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Old August 19th, 2006, 03:05 PM   #1
samsonyuen
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Cathedraltown...suburbia with a twist

From: http://www.theglobeandmail.com/servl...nment/Ontario/
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Cathedraltown: suburbia with a twist
Architect who led Westminster Abbey restoration guides Markham project

JOHN BENTLEY MAYS
It's hardly news that the town-planning fashion called "new urbanism" -- with its emphasis on gracious, walkable boulevards and old-fashioned streetscapes -- is taking firm root in suburbs across North America. Of more interest, however, are the surprising things that happen when this philosophy hits the ground.

Take Cathedraltown, a 2,000-unit residential project now under construction in the Toronto suburb of Markham. Like U.S. developments executed under the rubric of new urbanism, Cathedraltown intends to defy monotonous sprawl and feature a mix of homes and shops, live/work spaces and offices, all within walking distance of each other. It's to be a pleasant blend of the ingredients, in other words, that make up any successful town.

But livability is where the comparison of Cathedraltown with American models ends. The U.S. versions of new urbanism seek to evoke small Southern towns at the turn of the 20th century, with their white frame façades, sociable porches, Fourth of July picnics and so forth. In sharp contrast to that brand of nostalgia, Cathedraltown offers its own: 19th-century European this time, with robust little buildings standing proudly around a central square dominated by a great church.

I suspect that everyone who's been up the 404 between Toronto and Newmarket has seen the church at the heart of the Cathedraltown scheme. It's the imposing, baroque Cathedral of the Transfiguration, rising from a pasture just east of the expressway, which was begun in the early 1980s by late industrialist Stephen Roman on his Markham property. (The interior of this structure, which Mr. Roman meant to be the mother church of Canada's 30,000 Eastern-Rite Slovak Catholics, is still incomplete.)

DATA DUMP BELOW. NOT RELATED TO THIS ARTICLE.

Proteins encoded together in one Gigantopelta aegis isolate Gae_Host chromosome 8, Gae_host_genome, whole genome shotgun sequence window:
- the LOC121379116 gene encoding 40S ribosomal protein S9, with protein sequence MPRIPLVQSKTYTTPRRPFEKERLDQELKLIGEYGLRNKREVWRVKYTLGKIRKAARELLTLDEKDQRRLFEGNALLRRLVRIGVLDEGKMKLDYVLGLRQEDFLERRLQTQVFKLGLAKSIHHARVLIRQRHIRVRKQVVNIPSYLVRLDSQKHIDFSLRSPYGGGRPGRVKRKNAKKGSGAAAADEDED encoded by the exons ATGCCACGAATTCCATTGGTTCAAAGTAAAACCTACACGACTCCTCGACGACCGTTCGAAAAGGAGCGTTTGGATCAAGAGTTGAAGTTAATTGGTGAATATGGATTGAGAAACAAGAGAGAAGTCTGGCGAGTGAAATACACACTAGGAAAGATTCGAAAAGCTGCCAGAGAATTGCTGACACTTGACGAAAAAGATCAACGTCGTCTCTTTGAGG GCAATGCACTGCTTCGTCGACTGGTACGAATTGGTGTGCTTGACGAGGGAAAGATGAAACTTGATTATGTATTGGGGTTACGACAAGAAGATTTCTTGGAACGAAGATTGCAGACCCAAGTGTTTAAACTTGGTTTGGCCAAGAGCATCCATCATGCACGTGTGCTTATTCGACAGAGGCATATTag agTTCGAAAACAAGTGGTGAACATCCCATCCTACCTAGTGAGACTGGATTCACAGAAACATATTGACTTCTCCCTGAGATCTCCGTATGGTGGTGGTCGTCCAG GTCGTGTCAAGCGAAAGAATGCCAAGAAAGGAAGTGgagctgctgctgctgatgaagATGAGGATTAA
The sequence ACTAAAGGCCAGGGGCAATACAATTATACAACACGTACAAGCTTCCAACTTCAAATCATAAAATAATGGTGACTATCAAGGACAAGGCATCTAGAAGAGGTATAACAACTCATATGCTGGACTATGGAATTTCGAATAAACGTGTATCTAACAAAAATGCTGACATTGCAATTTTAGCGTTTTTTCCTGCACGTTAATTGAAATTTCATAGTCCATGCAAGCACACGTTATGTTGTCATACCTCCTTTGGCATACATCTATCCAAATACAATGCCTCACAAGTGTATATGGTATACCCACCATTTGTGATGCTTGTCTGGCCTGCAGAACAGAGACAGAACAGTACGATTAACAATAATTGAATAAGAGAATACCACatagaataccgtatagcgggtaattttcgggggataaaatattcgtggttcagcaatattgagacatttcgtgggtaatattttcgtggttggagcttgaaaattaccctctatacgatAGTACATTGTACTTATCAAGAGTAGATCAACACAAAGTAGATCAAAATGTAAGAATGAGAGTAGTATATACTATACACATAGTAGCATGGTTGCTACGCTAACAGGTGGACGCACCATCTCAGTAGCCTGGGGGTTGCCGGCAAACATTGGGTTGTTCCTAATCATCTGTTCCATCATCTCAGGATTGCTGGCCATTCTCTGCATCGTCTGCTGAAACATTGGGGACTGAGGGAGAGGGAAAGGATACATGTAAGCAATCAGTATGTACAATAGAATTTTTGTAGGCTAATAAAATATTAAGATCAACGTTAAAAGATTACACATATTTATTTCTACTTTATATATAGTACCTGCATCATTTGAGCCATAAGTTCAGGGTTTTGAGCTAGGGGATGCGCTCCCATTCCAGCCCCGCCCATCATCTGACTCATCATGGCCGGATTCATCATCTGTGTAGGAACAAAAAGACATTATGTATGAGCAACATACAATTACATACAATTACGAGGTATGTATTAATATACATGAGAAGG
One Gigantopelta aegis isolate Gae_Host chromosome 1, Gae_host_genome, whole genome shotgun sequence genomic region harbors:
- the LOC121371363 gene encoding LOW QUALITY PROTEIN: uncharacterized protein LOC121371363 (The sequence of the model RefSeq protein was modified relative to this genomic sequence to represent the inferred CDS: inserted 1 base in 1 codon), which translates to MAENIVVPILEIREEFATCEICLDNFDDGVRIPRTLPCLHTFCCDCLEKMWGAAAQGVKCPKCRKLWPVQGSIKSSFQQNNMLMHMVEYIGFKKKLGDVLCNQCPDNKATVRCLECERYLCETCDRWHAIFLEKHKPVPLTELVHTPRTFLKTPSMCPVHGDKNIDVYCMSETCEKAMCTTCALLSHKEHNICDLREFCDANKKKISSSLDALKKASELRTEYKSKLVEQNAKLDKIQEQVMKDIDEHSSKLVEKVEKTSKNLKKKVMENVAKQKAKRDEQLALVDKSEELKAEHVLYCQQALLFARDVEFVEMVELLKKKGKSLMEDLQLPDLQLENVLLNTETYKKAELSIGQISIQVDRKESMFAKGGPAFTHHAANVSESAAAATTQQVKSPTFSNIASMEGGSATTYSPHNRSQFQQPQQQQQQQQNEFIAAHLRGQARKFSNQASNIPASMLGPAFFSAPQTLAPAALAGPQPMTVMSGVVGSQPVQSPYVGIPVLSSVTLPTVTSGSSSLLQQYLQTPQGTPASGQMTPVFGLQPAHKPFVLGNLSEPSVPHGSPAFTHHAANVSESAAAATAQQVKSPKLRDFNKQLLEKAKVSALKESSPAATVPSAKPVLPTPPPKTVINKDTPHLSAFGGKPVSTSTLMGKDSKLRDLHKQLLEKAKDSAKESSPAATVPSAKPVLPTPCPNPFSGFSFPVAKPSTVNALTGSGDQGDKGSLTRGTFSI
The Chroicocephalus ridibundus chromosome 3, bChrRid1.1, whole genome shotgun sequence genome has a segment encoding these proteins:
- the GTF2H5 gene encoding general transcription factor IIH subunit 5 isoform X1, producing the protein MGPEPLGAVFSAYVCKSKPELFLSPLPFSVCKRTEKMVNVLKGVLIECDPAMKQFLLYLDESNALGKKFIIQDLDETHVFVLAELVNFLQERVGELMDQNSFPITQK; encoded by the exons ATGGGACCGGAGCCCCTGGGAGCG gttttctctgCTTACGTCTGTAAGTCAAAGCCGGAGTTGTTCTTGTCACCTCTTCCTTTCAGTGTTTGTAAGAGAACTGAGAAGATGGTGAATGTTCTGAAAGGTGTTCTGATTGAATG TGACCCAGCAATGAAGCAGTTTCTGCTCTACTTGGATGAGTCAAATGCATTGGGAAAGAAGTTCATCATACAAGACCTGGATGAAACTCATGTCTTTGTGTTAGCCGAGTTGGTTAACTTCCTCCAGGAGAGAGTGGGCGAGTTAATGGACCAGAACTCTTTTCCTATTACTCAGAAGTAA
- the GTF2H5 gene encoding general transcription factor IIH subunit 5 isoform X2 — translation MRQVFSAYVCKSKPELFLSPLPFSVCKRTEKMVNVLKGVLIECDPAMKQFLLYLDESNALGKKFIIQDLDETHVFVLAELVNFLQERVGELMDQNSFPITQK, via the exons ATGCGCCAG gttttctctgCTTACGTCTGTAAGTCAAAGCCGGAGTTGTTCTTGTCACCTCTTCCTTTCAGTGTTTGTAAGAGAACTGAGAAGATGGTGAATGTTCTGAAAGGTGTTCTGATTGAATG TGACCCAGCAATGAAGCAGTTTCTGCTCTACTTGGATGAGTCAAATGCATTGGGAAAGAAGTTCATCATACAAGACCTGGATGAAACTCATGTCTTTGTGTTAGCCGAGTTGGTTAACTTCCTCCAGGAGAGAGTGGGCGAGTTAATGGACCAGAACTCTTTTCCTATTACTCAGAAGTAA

As explained to me by Helen Roman-Barber, who is developing Cathedraltown on the site of her father's cattle ranch, the project will introduce a strong grid of through streets lined, in the cathedral quarter, by mixed-use buildings up to six storeys tall. A straight high street, with shops and services, will extend westward from the church toward the 404. Shorter structures, mainly residential, will dot the grid as it falls away from the cathedral, creating an attractive, staged transition from high and ceremonial -- the church's golden domes are as tall as 20-storey buildings -- to the intimate scale of two-storey residences. A low-shouldered lake, now under construction, will provide further counterpoint and visual balance to the soaring church.

Cathedraltown is more, of course, than an attempt to replicate an old-world plan on new-world soil. To help with the fashioning of the project's stylistic look, Mrs. Roman-Barber has commandeered the talents of a somewhat unlikely designer: Donald Buttress, senior partner in the British firm Buttress Fuller Alsop Williams, and from 1988 to 1999, the official architect of Westminster Abbey. Dr. Buttress's best-known architectural work so far has been the restoration of the abbey's famous and magnificent west front -- not exactly the kind of thing you'd expect to find in the résumé of a designer of suburban houses on Ontario farmland.